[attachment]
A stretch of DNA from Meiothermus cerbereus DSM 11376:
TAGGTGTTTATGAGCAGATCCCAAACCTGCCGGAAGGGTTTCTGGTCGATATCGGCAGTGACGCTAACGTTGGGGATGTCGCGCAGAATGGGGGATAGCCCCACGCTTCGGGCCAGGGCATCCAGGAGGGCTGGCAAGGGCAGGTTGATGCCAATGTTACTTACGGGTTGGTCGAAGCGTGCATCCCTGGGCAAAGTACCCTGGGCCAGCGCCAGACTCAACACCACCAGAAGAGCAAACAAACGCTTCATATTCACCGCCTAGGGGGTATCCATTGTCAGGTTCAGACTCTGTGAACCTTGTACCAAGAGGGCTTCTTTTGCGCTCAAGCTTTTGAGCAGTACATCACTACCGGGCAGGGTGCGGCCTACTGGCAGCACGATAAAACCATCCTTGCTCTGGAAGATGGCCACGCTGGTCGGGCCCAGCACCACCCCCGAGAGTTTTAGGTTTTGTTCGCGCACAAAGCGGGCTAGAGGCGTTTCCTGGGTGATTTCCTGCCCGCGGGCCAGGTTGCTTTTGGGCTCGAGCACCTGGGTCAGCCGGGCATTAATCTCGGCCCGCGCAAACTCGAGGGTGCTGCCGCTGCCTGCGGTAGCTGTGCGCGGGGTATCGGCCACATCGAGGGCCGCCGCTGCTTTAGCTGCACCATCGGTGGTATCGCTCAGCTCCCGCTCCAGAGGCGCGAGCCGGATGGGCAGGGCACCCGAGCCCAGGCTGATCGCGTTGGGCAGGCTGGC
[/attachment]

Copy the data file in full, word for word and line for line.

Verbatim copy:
A stretch of DNA from Meiothermus cerbereus DSM 11376:
TAGGTGTTTATGAGCAGATCCCAAACCTGCCGGAAGGGTTTCTGGTCGATATCGGCAGTGACGCTAACGTTGGGGATGTCGCGCAGAATGGGGGATAGCCCCACGCTTCGGGCCAGGGCATCCAGGAGGGCTGGCAAGGGCAGGTTGATGCCAATGTTACTTACGGGTTGGTCGAAGCGTGCATCCCTGGGCAAAGTACCCTGGGCCAGCGCCAGACTCAACACCACCAGAAGAGCAAACAAACGCTTCATATTCACCGCCTAGGGGGTATCCATTGTCAGGTTCAGACTCTGTGAACCTTGTACCAAGAGGGCTTCTTTTGCGCTCAAGCTTTTGAGCAGTACATCACTACCGGGCAGGGTGCGGCCTACTGGCAGCACGATAAAACCATCCTTGCTCTGGAAGATGGCCACGCTGGTCGGGCCCAGCACCACCCCCGAGAGTTTTAGGTTTTGTTCGCGCACAAAGCGGGCTAGAGGCGTTTCCTGGGTGATTTCCTGCCCGCGGGCCAGGTTGCTTTTGGGCTCGAGCACCTGGGTCAGCCGGGCATTAATCTCGGCCCGCGCAAACTCGAGGGTGCTGCCGCTGCCTGCGGTAGCTGTGCGCGGGGTATCGGCCACATCGAGGGCCGCCGCTGCTTTAGCTGCACCATCGGTGGTATCGCTCAGCTCCCGCTCCAGAGGCGCGAGCCGGATGGGCAGGGCACCCGAGCCCAGGCTGATCGCGTTGGGCAGGCTGGC